Tuesday, June 8, 2010

Milkweeds in Your Garden by Linda Evans

Above: Mexican Milkweed (Asclepias curassavica)

Many butterflies choose toxic host plants. When Monarchs, Queens, and Soldiers eat the leaves of milkweeds, they eat some of the toxins as well. If a bird eats, for example, a Monarch caterpillar or butterfly, it spits it out and avoids the Monarch and similar looking butterflies as their tasty treat. This is one of the protective mechanisms nature has given the butterflies. It is also the reason that, in our gardens, if we plant milkweeds, we can enjoy Monarch caterpillars from their first instar to adulthood.

Here are a few thoughts on gardening with milkweeds. Although there are many different native milkweed plants, many require specific soil conditions and are not readily available for purchase. The most common milkweed used in butterfly gardening today is the form from Mexico, Asclepias curassavica. It grows year round and is suitable for both the caterpillars to eat and the butterflies for nectaring.

Right: a native milkweed, Butterfly Weed (A. tuberosa)

If you would like to try growing natives and can find them, a few are:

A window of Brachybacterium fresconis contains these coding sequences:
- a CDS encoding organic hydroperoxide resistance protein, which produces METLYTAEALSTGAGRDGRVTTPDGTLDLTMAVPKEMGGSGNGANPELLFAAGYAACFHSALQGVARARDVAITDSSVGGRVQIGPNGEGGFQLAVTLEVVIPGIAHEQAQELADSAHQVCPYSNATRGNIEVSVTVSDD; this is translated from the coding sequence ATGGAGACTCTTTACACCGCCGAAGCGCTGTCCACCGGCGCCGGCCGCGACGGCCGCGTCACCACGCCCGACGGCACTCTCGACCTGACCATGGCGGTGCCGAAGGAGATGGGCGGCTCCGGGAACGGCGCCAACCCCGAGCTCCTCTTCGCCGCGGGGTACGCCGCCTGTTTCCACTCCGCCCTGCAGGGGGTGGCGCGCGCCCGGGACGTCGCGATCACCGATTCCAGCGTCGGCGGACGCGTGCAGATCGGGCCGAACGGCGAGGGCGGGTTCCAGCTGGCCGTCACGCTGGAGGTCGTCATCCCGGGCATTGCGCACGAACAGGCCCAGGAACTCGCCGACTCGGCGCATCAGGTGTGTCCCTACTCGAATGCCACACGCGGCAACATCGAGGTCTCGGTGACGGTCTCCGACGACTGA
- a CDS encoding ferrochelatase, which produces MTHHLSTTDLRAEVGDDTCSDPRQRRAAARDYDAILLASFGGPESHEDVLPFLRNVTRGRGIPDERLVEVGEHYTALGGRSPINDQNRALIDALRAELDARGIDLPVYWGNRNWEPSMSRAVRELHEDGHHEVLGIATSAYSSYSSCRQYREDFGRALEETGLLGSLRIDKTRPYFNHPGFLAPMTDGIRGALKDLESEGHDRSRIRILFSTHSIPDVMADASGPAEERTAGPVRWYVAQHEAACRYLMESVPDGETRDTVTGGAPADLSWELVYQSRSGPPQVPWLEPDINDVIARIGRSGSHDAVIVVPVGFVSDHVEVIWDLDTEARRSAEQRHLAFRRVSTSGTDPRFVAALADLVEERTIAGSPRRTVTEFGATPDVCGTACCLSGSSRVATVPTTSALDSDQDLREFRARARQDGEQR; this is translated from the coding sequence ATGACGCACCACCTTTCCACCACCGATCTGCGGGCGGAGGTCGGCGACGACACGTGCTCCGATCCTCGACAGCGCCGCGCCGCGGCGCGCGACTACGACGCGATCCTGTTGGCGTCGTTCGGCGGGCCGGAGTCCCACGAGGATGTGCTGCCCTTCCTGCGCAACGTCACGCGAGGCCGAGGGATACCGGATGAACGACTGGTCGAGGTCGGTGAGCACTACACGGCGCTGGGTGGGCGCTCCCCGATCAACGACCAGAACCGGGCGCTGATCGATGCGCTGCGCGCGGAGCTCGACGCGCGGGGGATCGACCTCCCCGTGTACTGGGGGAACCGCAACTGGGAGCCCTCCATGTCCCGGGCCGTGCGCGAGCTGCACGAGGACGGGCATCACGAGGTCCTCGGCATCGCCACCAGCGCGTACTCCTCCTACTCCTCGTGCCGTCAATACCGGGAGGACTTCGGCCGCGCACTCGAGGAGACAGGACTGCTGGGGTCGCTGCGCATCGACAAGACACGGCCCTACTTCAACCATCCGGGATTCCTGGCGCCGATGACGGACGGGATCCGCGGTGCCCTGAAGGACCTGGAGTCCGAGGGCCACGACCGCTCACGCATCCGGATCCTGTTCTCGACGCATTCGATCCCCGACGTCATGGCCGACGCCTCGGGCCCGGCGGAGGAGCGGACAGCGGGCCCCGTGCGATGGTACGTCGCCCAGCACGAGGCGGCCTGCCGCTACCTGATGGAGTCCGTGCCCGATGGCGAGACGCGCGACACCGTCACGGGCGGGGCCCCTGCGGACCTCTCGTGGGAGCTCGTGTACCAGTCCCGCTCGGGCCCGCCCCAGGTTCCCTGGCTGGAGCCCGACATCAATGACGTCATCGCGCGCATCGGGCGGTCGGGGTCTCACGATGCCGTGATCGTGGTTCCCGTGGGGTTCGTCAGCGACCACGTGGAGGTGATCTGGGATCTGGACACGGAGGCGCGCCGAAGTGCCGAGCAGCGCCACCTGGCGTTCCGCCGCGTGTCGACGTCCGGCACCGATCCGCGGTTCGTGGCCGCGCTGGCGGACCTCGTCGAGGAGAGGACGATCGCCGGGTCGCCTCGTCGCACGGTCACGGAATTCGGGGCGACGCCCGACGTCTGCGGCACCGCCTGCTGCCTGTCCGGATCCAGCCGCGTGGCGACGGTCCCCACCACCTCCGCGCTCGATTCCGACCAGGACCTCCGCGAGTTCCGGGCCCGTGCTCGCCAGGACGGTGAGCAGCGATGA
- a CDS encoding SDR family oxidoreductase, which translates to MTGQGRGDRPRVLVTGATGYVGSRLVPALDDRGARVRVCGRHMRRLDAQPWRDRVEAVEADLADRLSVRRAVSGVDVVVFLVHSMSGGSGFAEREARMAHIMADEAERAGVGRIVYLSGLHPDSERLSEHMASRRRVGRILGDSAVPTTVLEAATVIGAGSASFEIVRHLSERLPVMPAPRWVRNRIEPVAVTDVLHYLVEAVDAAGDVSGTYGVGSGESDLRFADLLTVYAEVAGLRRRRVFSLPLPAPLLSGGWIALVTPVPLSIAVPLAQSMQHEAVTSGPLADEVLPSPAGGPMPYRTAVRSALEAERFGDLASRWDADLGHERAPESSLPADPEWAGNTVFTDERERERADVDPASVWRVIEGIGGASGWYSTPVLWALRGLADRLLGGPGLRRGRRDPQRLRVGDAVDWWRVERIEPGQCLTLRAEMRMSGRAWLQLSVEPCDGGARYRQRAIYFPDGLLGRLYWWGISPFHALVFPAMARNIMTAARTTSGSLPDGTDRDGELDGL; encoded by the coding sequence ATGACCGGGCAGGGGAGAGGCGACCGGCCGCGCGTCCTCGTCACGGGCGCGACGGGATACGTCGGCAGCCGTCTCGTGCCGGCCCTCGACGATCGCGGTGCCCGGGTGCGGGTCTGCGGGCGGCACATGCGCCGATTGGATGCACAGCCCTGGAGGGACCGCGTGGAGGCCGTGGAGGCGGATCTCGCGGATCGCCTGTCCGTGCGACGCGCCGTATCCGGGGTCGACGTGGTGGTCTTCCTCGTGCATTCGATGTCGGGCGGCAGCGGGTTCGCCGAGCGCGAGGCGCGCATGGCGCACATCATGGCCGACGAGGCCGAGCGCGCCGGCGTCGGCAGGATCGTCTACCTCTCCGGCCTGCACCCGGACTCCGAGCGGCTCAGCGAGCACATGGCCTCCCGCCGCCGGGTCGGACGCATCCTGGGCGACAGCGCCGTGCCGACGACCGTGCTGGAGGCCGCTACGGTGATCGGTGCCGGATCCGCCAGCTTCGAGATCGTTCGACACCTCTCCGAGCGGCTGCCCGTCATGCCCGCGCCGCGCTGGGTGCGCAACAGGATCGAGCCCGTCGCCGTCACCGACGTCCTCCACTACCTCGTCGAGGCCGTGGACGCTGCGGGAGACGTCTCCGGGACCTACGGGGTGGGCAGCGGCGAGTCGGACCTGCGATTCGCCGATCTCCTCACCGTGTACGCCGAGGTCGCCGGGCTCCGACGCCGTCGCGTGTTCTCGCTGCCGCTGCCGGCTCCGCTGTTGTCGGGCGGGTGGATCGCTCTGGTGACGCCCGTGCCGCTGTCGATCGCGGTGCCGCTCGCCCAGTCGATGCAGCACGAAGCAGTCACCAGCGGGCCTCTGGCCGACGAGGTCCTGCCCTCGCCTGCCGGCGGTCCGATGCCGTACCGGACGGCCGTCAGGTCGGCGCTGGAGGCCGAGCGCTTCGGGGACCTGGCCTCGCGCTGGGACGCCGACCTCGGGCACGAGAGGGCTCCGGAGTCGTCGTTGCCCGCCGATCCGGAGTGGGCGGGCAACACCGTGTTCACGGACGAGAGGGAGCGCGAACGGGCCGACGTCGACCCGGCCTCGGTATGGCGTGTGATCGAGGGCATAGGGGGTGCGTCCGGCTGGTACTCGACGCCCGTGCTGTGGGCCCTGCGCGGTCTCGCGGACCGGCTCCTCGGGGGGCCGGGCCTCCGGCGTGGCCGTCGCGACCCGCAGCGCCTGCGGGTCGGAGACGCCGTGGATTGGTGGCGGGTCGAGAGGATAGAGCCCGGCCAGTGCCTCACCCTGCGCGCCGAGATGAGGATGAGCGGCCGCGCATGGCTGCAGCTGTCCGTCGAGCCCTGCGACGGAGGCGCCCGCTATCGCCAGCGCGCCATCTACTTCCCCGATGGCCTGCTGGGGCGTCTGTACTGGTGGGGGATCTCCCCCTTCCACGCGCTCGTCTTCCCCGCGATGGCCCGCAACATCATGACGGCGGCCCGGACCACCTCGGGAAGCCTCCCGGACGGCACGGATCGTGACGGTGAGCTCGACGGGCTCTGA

• Asclepias verticillata, Horsetail milkweed. It is an erect, slender perennial that grows in dry, rocky soil with beautiful white flowers. The seeds look similar to the Mexican form.

  • A. lanceolata – Fewflower milkweed. The flowers are red to tangerine and grow in damp soil.

  • A. tuberosa – Butterfly weed. This is a pineland form of milkweed that requires acidic, well drained soil.

  • A longifoliaFlorida milkweed - Found in wet flatwoods.
Let us hear from you fellow gardeners. Tell us which native milkweed plants you have had luck with.

1 comment:

  1. Most of us who have planted Mexican Milkweed know this scene: you plant it, and it's eaten down to nothing. So you plant some more. Eaten to nothing. More. Nothing. Take heart -- in our experience, there simply comes a point when balance is achieved. The milkweeds begin to reproduce and the butterflies seem to adapt to the available resources. Now, we always seem to have a good supply of fresh foliage (along with many munched down plants) and a good supply of Monarchs in their life stages. Elane & Ron Nuehring